Category: Vector
  1. 26

    Oct 2014

    Ninjai: The Little Ninja

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    Ninjai: The Little Ninja will be the penultimate of The Web Animation Renaissance features. Ninjai was created by the Ninjai Gang. Though the individuals that compose the group are unknown we do know, from their YouTube channel, it is “a group of young stuntmen by day and animators, musicians, and artists by night”.

    Ninjai completed 12 chapters, and what started as your run-of-the-mill web animation rapidly became something much more. The animation jumped up about 10 pegs, the characters, story telling and voice acting was tightened and gained more depth. It really became a stand-out animation, and accumulated a devoted following.

    Due to a disruptive work schedule, fans became agitated when the episode releases were delayed. As happy as fans were when the episodes were finally released, further frustration was caused when the series ended abruptly with an unresolved story line. The series ended in 2005.

    The Ninjai Gang confirmed that, the story did not end with chapter 12, and in 2008 announced they were working on a feature length animation. Obviously working with a small team at an incredibly slow pace, the project has been somewhat forgotten by fans. However from the looks of the Ninjai Facebook page progress has been made and the end is in sight. So I, for one, still hold on to the excitement and hope that the feature length will finally see the light of day, and the fans get a conclusion that will satisfy the wait.

  2. 18

    Sep 2014

    Lydia Nichols

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    Philadelphia-based Lydia Nichols is a illustrator, typographer, designer, and teacher (and anthropomorphizer). After an intern at Pixar, Ms Nichols started freelancing. Some of her notable clients including Bloomberg Businessweek, Chronicle Books, Google UK and MailChimp. She has also taught at MICA and Moore, as well a providing a class for Skillshare.

    Squeezing the best out of illustrator and photoshop, Ms Nichols’ work is both lucid and tactile. Her illustrations are clear, sprightly and guaranteed to put a smile on your face, if not, just a simper. Child-friendly too, her illustrations use subdued colour and have a Mary Blair/UPA charm to them.

    See more of Lydia Nichols’ on her website and Dribbble page.

  3. 15

    Sep 2014

    Richard Perez

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    Portland-based Richard Perez is a graphic designer, illustrator and captain of design studio Skinny Ships. His ever-joyous vector-style artwork manipulates colours and shapes until they come alive. He then sprinkle a little bit of noise and texture, giving them an irresistible rustic feel.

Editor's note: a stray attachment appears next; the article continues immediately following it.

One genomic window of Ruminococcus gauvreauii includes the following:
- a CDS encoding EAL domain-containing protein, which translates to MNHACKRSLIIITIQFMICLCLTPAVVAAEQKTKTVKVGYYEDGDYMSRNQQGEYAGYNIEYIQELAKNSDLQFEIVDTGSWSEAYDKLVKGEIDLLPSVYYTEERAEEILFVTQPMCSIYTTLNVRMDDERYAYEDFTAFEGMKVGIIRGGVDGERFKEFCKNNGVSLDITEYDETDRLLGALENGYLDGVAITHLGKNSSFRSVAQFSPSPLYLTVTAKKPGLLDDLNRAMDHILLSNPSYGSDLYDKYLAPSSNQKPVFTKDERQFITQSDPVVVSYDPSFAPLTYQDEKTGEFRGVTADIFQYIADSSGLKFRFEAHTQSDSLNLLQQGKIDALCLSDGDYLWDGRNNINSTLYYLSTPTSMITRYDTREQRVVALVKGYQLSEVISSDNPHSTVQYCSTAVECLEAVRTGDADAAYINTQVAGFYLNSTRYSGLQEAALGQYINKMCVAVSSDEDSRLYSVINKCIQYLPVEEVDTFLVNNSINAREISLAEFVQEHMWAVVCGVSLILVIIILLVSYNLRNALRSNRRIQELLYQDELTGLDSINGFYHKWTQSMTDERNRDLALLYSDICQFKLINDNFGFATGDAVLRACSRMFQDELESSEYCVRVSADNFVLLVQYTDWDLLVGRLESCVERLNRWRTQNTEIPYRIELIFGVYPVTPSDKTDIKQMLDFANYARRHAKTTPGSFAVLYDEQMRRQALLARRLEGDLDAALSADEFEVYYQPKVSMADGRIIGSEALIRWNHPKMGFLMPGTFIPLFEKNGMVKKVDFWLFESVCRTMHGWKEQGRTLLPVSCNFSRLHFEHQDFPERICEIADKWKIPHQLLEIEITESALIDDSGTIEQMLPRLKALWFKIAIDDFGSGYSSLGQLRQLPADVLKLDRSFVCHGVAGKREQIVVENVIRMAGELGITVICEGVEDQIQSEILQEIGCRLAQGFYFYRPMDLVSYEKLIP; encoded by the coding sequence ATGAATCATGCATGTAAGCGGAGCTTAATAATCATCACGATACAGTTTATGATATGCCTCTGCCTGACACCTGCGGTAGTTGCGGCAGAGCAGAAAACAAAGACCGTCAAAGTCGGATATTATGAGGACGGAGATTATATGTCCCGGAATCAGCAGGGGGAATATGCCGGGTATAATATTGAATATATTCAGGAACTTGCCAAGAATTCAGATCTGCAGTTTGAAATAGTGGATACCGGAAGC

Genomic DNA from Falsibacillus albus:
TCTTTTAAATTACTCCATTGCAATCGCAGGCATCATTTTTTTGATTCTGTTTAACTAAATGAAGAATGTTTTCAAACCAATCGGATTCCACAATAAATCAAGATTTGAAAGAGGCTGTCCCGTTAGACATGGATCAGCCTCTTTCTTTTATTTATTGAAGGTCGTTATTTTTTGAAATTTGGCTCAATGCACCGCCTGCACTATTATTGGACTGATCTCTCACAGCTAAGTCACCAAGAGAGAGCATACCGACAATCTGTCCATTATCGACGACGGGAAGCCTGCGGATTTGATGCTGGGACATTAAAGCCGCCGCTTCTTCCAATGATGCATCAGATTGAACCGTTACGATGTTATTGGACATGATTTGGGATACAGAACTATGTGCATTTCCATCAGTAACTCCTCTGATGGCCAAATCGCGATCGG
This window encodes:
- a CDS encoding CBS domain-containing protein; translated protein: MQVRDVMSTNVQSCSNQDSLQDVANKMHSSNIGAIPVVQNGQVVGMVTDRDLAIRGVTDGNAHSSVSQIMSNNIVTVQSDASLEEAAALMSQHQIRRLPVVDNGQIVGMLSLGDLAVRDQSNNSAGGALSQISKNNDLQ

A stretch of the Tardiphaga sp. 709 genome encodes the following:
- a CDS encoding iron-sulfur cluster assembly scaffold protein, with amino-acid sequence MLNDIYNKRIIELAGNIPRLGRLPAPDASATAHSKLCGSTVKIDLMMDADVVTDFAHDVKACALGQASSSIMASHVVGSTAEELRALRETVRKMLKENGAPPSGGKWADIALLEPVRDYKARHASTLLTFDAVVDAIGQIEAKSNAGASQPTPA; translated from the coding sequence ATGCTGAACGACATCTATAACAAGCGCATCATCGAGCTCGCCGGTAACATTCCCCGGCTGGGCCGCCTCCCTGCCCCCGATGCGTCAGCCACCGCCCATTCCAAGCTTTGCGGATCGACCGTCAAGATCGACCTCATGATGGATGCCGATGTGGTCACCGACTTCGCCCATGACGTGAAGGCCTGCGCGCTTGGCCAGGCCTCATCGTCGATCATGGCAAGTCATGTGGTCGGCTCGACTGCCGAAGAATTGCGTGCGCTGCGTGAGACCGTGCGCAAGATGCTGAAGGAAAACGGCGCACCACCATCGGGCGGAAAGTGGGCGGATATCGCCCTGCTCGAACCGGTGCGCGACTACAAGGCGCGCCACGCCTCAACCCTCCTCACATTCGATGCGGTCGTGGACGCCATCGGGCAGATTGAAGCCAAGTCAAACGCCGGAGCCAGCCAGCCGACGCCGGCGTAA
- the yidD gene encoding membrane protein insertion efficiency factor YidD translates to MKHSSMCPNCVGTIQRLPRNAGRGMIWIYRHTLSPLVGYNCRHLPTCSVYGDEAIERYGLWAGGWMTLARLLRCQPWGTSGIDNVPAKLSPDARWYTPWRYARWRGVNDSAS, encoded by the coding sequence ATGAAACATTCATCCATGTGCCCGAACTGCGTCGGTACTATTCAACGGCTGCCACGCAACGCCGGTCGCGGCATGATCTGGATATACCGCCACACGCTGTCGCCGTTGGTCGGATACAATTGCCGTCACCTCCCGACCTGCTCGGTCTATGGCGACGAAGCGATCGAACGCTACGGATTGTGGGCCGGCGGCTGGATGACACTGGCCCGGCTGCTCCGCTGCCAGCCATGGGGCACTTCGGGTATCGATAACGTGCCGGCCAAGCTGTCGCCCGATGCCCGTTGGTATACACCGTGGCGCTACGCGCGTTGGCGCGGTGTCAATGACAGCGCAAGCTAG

You can find Richard Perez on Dribbble, tumblr and twitter.

  4. 9

    Sep 2014

    Kustaa Saksi

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    Finnish born illustrator Kustaa Saksi has applied her ideas to advertising, installations, murals, pattern design for products, and textiles for clothing, as well as tapestries. Ms Saksi recently collaborated with Finnish design company, Marimekko, on their spring 2015 home collection. From what I have seen already, the collection features some charming retro-inspired pieces.

    Kustaa Saksi’s work ranges from the absurd to ethereal. Combining organic shapes and wild colours she creates rather unique landscapes, that are in equal parts inviting and frightening. As mentioned in the introduction, Ms Saksi’s has worked in a tremendous range of fields, crossing multiple disciplines, all the while doing it for some of the most renowned brands including Nike, Vespa, Swarovski, Microsoft, Lacoste, and Issey Miyake.

    A good collection of Kustaa Saksi’s art can be found on the Hugo & Marie website.

  5. 8

    Jul 2014

    Leo Gibran

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    I wish I could tell you how I first stumbled on Leo Gibran’s work, but I simply cannot remember. However, that should not stop me from singing his praises. Mr Gibran is a working illustrator, based in são paulo, Brazil, predominately in fields of advertising and editorial.

    Mr Gibran’s styles can be divide, somewhat neatly, into two columns. The first is composed of expressive brush work and emotive colour washes, and the second is his more geometric vector work. Both use quirky and dynamic shapes but his vector work, for me, lack the fervour that he seems to effortless have with a brush.

    Check out more of Leo Gibran’s illustrations on his website and blog.

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